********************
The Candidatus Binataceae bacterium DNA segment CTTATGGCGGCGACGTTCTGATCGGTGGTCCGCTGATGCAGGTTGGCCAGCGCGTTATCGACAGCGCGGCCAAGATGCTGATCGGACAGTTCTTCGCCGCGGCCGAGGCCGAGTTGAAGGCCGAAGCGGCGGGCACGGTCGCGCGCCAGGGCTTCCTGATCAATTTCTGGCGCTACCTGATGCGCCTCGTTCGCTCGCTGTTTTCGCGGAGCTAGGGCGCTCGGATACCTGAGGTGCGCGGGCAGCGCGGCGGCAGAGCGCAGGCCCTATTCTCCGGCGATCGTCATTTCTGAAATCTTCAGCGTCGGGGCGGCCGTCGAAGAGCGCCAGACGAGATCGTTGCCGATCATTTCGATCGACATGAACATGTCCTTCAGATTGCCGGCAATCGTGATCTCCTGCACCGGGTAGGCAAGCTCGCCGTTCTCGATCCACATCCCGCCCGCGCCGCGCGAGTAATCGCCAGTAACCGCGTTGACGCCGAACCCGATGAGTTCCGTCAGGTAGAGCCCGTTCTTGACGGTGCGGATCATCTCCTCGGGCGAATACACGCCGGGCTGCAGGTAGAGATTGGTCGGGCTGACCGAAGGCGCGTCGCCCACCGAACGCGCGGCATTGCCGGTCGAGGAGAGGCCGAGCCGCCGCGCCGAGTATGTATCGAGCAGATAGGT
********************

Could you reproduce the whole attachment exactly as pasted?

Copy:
The Candidatus Binataceae bacterium DNA segment CTTATGGCGGCGACGTTCTGATCGGTGGTCCGCTGATGCAGGTTGGCCAGCGCGTTATCGACAGCGCGGCCAAGATGCTGATCGGACAGTTCTTCGCCGCGGCCGAGGCCGAGTTGAAGGCCGAAGCGGCGGGCACGGTCGCGCGCCAGGGCTTCCTGATCAATTTCTGGCGCTACCTGATGCGCCTCGTTCGCTCGCTGTTTTCGCGGAGCTAGGGCGCTCGGATACCTGAGGTGCGCGGGCAGCGCGGCGGCAGAGCGCAGGCCCTATTCTCCGGCGATCGTCATTTCTGAAATCTTCAGCGTCGGGGCGGCCGTCGAAGAGCGCCAGACGAGATCGTTGCCGATCATTTCGATCGACATGAACATGTCCTTCAGATTGCCGGCAATCGTGATCTCCTGCACCGGGTAGGCAAGCTCGCCGTTCTCGATCCACATCCCGCCCGCGCCGCGCGAGTAATCGCCAGTAACCGCGTTGACGCCGAACCCGATGAGTTCCGTCAGGTAGAGCCCGTTCTTGACGGTGCGGATCATCTCCTCGGGCGAATACACGCCGGGCTGCAGGTAGAGATTGGTCGGGCTGACCGAAGGCGCGTCGCCCACCGAACGCGCGGCATTGCCGGTCGAGGAGAGGCCGAGCCGCCGCGCCGAGTATGTATCGAGCAGATAGGT